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Spokane, Washington  Est. May 19, 1883
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The Dirt: Couple continues rehab of Aberdeen Hotel

UPDATED: Fri., Aug. 30, 2019

The 121-year-old Hotel Aberdeen building, on Stevens Street in downtown Spokane, is being renovated into retail, office and residential space. (Nicholas Deshais / The Spokesman-Review)
The 121-year-old Hotel Aberdeen building, on Stevens Street in downtown Spokane, is being renovated into retail, office and residential space. (Nicholas Deshais / The Spokesman-Review)
By Amy Edelen and Nicholas Deshais The Spokesman-Review

The top floor of the 121-year-old Hotel Aberdeen building in downtown Spokane is being renovated into three apartments, according to permits issued by the city.

The work is estimated at $140,000 and adds to the continuing rehabilitation being done by Mark and Marianne Kartchner, who purchased the building in March 2018 for $525,000. It is on both the Spokane and National Register of Historic Places and is part of the East Downtown Historic District.

The second floor of the building has been converted to office space and houses the Kartchners’ engineering firm. The first floor is undergoing renovation.

The 9,000-square-foot building at 101 S. Stevens St. was built in 1898 by Agnes McDonough as a single-room occupancy hotel with stores on ground level. When built, it was called Wellington Court. The building’s original interior was demolished long ago, according to nomination documents for the Spokane Register of Historic Places. The 24 hotel rooms are gone, but some of the floor plan remains and will be maintained in the apartment project.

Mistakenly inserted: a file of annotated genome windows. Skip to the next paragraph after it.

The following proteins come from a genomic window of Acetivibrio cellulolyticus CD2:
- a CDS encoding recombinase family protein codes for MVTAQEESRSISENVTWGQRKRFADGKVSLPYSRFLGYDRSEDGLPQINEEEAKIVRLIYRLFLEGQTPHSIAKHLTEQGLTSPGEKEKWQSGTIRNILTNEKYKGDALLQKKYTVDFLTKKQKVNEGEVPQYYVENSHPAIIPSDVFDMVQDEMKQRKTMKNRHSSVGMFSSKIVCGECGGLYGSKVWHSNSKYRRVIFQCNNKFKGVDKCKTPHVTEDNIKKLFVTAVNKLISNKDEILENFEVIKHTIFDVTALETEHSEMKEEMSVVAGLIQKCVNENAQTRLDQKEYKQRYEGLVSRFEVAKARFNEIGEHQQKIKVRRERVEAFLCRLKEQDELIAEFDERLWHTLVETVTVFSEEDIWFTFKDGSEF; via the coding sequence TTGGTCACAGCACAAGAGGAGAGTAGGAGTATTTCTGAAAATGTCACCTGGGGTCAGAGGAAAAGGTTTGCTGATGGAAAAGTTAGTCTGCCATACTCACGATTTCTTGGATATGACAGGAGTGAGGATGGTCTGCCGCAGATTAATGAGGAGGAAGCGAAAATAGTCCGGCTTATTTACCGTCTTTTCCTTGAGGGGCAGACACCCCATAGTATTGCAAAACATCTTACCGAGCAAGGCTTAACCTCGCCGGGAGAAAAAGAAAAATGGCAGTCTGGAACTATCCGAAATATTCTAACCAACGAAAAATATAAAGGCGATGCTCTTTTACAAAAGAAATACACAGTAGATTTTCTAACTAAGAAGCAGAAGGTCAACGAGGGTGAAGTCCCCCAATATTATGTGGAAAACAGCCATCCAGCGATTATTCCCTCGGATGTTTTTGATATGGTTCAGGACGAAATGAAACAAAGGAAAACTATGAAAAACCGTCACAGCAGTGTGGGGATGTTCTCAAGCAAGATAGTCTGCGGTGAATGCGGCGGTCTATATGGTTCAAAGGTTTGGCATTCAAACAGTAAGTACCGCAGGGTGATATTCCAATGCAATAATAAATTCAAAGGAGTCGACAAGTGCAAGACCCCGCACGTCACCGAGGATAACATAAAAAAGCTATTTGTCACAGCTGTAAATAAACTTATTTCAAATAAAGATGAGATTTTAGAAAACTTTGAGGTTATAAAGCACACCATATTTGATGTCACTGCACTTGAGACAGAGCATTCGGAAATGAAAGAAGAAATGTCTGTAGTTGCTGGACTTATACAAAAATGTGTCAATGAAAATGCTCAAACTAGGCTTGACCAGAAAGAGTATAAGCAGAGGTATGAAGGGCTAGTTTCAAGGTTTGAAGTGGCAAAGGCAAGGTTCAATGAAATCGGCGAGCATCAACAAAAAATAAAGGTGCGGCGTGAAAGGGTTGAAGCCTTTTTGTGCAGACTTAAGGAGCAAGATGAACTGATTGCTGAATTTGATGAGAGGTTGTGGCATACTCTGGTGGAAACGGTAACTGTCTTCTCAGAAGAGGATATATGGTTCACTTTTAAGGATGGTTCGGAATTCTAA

Despite the demolition, the original stairwell remains, even though the stairs have been replaced.

The building’s exterior, which has a prominent granite arch, has largely been unaltered, except for a 1902 addition that elongated the building south to Railroad Alley.

The early ownership of the hotel is striking, since its first three sole owners were women. McDonough sold it to Anna McIntosh, who owned it for just a year before she sold it to Carrie Harris. Harris, the most remarkable of the three, first built her fortune feeding and housing the miners of Idaho’s Silver Valley, but expanded when she “built a diverse multi-state real estate portfolio at the turn of the 20th century,” the nomination documents state.

Aside from her Spokane properties, Harris built numerous homes in Los Angeles near the University of Southern California.

After she purchased the Stevens building in 1903, she renamed it the Hotel Aberdeen. The same year she developed the seven-story Hotel Victoria two blocks away at First Avenue and Wall Street. The Victoria was demolished in 1979 to make way for the Washington Trust Bank parking garage.

In 1914, the Aberdeen was renamed the Bachelor Apartments.

In 1950, a fire broke out on the building’s third floor, and rafters still show “clear evidence of charred wood from the blaze and structural repairs to remedy the damage. It is ironic that at the time of the fire the business located on the first floor below the fire location was ‘Fred C. Ashley Realtors and Fire Insurance,’” the historic register nomination states.

In the 1960s, the building was called the Baker Hotel. – N.D.

Cross-laminated timber maker Katerra moving offices to Wonder Building

Katerra is moving its Spokane office to the Wonder Building on the north bank of the Spokane River downtown, according to city permit data.